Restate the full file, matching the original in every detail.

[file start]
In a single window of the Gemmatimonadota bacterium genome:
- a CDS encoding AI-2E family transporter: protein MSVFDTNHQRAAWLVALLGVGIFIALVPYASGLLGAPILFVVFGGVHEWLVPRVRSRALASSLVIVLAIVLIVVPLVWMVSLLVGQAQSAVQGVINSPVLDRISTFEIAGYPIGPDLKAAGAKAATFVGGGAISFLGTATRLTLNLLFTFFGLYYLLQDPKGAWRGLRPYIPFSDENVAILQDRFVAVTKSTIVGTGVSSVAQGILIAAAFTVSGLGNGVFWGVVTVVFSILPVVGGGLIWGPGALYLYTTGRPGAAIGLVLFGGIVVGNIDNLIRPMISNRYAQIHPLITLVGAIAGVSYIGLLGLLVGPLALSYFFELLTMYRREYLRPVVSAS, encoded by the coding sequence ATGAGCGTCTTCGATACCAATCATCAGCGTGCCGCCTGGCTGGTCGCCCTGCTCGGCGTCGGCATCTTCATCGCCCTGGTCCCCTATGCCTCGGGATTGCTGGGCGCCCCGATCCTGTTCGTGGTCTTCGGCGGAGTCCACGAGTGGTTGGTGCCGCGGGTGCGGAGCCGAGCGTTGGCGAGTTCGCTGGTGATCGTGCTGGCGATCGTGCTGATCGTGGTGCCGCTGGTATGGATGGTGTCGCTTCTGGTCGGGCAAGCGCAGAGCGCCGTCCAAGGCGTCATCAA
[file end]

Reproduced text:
In a single window of the Gemmatimonadota bacterium genome:
- a CDS encoding AI-2E family transporter: protein MSVFDTNHQRAAWLVALLGVGIFIALVPYASGLLGAPILFVVFGGVHEWLVPRVRSRALASSLVIVLAIVLIVVPLVWMVSLLVGQAQSAVQGVINSPVLDRISTFEIAGYPIGPDLKAAGAKAATFVGGGAISFLGTATRLTLNLLFTFFGLYYLLQDPKGAWRGLRPYIPFSDENVAILQDRFVAVTKSTIVGTGVSSVAQGILIAAAFTVSGLGNGVFWGVVTVVFSILPVVGGGLIWGPGALYLYTTGRPGAAIGLVLFGGIVVGNIDNLIRPMISNRYAQIHPLITLVGAIAGVSYIGLLGLLVGPLALSYFFELLTMYRREYLRPVVSAS, encoded by the coding sequence ATGAGCGTCTTCGATACCAATCATCAGCGTGCCGCCTGGCTGGTCGCCCTGCTCGGCGTCGGCATCTTCATCGCCCTGGTCCCCTATGCCTCGGGATTGCTGGGCGCCCCGATCCTGTTCGTGGTCTTCGGCGGAGTCCACGAGTGGTTGGTGCCGCGGGTGCGGAGCCGAGCGTTGGCGAGTTCGCTGGTGATCGTGCTGGCGATCGTGCTGATCGTGGTGCCGCTGGTATGGATGGTGTCGCTTCTGGTCGGGCAAGCGCAGAGCGCCGTCCAAGGCGTCATCAA